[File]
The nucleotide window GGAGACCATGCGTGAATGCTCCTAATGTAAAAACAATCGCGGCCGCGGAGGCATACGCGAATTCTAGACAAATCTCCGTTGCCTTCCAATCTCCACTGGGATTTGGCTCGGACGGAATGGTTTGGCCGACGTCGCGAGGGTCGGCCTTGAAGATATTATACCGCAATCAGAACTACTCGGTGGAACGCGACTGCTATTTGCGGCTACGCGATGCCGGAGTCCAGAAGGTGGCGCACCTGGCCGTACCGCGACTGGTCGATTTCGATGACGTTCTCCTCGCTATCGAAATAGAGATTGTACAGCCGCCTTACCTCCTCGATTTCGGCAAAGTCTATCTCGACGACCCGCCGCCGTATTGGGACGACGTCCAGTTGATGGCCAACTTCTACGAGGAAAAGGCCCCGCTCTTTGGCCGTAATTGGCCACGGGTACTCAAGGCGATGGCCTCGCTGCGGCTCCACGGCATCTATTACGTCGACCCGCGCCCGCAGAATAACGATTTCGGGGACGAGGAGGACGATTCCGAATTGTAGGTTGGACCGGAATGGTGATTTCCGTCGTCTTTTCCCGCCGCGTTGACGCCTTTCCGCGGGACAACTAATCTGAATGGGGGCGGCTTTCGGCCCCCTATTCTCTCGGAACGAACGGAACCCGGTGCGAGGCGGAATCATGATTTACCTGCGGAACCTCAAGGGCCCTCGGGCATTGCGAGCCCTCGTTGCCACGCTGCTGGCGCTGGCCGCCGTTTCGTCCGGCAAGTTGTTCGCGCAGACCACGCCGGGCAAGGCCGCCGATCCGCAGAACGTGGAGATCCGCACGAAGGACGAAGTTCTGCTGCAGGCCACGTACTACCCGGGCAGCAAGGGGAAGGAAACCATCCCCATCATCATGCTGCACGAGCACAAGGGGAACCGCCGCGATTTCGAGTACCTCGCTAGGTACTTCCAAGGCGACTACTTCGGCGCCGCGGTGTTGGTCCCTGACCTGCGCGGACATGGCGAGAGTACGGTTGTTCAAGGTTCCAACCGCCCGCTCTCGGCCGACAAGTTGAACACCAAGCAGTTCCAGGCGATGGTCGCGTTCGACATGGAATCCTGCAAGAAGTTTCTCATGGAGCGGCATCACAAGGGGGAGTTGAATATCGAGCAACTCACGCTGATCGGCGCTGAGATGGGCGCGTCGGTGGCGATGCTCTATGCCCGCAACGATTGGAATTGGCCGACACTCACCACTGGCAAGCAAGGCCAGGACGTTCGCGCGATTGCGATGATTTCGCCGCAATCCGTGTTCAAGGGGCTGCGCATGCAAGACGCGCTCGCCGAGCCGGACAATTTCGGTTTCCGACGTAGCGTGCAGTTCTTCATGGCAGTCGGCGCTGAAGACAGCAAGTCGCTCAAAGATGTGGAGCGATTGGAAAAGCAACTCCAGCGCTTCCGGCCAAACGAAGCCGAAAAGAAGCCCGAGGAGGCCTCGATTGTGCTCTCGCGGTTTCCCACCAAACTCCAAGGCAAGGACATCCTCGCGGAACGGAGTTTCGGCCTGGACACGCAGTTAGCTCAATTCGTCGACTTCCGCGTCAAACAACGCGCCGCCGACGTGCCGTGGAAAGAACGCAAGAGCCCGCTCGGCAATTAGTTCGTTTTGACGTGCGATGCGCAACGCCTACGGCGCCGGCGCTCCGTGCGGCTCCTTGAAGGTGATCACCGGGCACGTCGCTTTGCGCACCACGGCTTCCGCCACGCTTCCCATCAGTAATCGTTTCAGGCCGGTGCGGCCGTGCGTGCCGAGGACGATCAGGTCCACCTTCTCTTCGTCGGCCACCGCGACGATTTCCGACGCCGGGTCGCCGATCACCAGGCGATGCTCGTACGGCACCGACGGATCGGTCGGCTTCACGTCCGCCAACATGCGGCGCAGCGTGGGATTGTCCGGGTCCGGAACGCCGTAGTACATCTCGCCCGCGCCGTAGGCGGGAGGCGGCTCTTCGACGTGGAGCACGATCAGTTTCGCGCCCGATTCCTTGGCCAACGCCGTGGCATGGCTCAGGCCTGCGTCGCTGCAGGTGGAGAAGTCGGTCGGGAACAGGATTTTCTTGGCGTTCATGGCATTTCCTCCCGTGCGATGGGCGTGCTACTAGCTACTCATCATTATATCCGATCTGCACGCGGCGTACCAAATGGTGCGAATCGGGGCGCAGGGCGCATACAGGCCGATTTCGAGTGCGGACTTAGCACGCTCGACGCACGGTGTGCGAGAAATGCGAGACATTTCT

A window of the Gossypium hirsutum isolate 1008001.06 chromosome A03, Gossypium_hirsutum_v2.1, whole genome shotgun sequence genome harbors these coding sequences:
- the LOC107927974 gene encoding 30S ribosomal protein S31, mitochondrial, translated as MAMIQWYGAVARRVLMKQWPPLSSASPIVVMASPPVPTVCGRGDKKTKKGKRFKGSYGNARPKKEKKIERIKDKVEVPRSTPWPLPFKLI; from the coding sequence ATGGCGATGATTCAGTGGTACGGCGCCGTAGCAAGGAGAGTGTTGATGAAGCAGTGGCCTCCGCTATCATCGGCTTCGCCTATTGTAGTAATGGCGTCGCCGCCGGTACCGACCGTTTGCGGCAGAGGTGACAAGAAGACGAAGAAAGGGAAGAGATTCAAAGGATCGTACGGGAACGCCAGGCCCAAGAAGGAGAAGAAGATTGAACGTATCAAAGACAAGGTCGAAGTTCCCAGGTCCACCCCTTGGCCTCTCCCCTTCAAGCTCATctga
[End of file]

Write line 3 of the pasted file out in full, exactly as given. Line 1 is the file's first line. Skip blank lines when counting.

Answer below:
- the LOC107927974 gene encoding 30S ribosomal protein S31, mitochondrial, translated as MAMIQWYGAVARRVLMKQWPPLSSASPIVVMASPPVPTVCGRGDKKTKKGKRFKGSYGNARPKKEKKIERIKDKVEVPRSTPWPLPFKLI; from the coding sequence ATGGCGATGATTCAGTGGTACGGCGCCGTAGCAAGGAGAGTGTTGATGAAGCAGTGGCCTCCGCTATCATCGGCTTCGCCTATTGTAGTAATGGCGTCGCCGCCGGTACCGACCGTTTGCGGCAGAGGTGACAAGAAGACGAAGAAAGGGAAGAGATTCAAAGGATCGTACGGGAACGCCAGGCCCAAGAAGGAGAAGAAGATTGAACGTATCAAAGACAAGGTCGAAGTTCCCAGGTCCACCCCTTGGCCTCTCCCCTTCAAGCTCATctga